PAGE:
NABJ: Where's the diversity in network news?
The National Association of Black Journalists complained last week to network execs about the lack of diversity in TV news. Why not promote "weekend warriors" Russ Mitchell, Lester Holt, and T. J. Holmes? asked NABJ president Kathy Times. "[They] possess charisma, journalistic heft, and the handsome qualities to front a prime-time show. Mitchell's poise and professional bearing as he commandeered the historic announcement of Osama bin Laden's death surely put to rest any doubt about his prime-time readiness. Holt has been the go-to guy as a substitute for vacationing 'stars,' but his primary shift is the weekend." || Her full letter is after the jump.
Dear Network Executives and Editors:
As Scott Pelley replaces Katie Couric on the CBS Evening News and Glenn Beck prepares to leave Fox News Channel, a question looms. Where is the diversity?
People of color comprise more than a third of the U.S. population. The 2010 Census shows the minority population is growing from coast to coast, and the majority of children in the U.S. will be minorities by 2050. So, there's a strong case to be made that news media is running in the wrong direction of its audience.
The Big 3 networks and cable news channels have undergone a series of rare changes behind the desk. While the replacements are all seasoned journalists, what is glaringly missing in the flurry of changes is the failure to elevate African Americans to any of these positions.
The National Association of Black Journalists finds this troubling - particularly since there are dynamic African Americans poised to ascend to these coveted positions. For nearly four decades, NABJ has worked tirelessly as advocates for diversity, calling out those guilty of maintaining the "status quo."
As America inches toward a world that is more black and brown, corporations are adjusting their cultures to embrace diversity because they know it makes good business sense. But too many network executives are ignoring this reality.
Russ Mitchell of CBS News, Lester Holt of NBC News, and CNN's T. J. Holmes are weekend warriors who possess charisma, journalistic heft, and the handsome qualities to front a prime-time show. Mitchell's poise and professional bearing as he commandeered the historic announcement of Osama bin Laden's death surely put to rest any doubt about his prime-time readiness. Holt has been the go-to guy as a substitute for vacationing "stars," but his primary shift is the weekend.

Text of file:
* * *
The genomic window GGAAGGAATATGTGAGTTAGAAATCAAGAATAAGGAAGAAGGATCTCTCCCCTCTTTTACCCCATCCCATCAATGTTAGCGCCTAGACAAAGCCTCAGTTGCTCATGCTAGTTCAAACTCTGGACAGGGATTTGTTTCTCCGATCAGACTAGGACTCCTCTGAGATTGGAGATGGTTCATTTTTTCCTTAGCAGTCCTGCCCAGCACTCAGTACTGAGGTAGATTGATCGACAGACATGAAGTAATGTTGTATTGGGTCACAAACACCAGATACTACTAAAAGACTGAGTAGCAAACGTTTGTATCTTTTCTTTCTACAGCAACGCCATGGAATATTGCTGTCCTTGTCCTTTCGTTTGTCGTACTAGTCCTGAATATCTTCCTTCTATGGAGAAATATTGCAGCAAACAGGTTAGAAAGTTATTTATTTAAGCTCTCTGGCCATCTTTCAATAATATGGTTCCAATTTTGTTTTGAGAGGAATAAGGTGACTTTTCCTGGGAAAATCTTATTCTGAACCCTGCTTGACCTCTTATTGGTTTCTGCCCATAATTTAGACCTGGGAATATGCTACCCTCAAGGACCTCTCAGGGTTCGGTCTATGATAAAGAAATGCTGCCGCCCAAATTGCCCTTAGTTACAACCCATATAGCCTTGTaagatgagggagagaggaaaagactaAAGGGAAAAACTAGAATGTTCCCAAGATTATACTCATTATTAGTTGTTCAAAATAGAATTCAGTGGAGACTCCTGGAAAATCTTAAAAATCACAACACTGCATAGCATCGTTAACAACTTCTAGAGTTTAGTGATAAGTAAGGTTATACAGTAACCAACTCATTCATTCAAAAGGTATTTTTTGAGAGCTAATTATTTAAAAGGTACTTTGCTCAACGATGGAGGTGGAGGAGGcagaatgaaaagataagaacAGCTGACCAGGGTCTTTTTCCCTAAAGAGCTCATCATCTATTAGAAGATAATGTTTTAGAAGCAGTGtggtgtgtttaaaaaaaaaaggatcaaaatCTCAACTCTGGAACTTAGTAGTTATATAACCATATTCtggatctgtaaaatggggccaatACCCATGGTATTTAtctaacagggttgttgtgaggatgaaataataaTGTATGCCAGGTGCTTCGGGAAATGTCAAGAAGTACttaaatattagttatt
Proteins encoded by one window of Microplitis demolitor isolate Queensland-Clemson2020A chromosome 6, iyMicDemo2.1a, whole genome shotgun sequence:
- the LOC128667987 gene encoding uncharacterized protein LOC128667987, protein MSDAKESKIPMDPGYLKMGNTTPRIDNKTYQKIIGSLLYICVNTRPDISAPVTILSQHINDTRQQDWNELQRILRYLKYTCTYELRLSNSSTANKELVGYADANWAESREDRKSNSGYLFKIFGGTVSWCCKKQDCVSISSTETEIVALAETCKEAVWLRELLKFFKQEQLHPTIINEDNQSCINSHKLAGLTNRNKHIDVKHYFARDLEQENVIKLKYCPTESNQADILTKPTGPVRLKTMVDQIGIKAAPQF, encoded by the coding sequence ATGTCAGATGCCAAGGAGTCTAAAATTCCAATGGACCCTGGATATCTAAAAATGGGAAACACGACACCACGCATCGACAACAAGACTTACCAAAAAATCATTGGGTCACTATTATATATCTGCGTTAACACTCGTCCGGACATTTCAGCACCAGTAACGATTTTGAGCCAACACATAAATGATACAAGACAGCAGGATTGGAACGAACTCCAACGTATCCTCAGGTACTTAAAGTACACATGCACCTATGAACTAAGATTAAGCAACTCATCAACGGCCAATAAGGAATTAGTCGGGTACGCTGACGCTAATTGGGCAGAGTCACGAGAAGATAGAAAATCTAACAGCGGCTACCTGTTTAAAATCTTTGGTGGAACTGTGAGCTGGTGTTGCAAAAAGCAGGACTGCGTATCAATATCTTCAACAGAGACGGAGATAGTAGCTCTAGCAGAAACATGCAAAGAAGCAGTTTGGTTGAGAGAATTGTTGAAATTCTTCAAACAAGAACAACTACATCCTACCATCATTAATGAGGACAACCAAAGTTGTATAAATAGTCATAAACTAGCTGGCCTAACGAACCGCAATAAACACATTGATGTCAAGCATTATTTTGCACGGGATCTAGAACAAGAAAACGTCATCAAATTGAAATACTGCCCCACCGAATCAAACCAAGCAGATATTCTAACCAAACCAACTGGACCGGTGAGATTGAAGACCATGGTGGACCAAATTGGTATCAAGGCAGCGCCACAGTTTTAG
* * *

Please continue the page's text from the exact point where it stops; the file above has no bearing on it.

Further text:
While we are encouraged by Ann Curry's promotion as co-anchor of the Today Show and Natalie Morales' selection as the news reader, NABJ still has serious concerns about a lack of diversity during prime time. Robin Roberts is a veteran on Good Morning America. MSNBC's Tamron Hall and CNN's Suzanne Malveaux have their own slots, but not in prime time.
On the print side, NABJ applauded The New York Times for its recent decision to promote an African American, Dean Baquet, to managing editor of news. Unfortunately, black editors are becoming an "endangered species" in the midst of layoffs. For example, daily newspapers in Houston and Savannah have staffs that are disproportionately white. Yet, the communities they serve are overwhelmingly of color. The Houston Chronicle does not have a single black metro editor deciding what gets covered on a daily basis.
The American Society of News Editors (ASNE) reports that the percentage of African-American, Asian, Hispanic, and Native American journalists continues to decline in U.S. newsrooms for the third consecutive year. Astoundingly, there were "929 fewer black journalists in the 2010 survey than were recorded in 2001," a drop of 31.5 percent.
This horrifying report strongly suggests that the perspective and unique insight that black journalists, in particular, and minority journalists, in general, bring to their newsrooms and communities are being marginalized and devalued - and, by default, so is the paying readership.
While the recession and digital revolution can be attributed to some of the dip, NABJ believes that the downsizing decisions should be proportionate to the populations served by each newspaper.
As you buck the trend, newspaper bundles get thinner; the network viewership tics downward; advertisers abandon you, and readers increasingly turn to other outlets, online destinations and bloggers for news and information.
Because some news organizations don't "get it," NABJ will continue to push for diversity and accountability. Failing to respond to your entire audience will be at your own peril and will most certainly threaten your ultimate survival.
Kathy Y. Times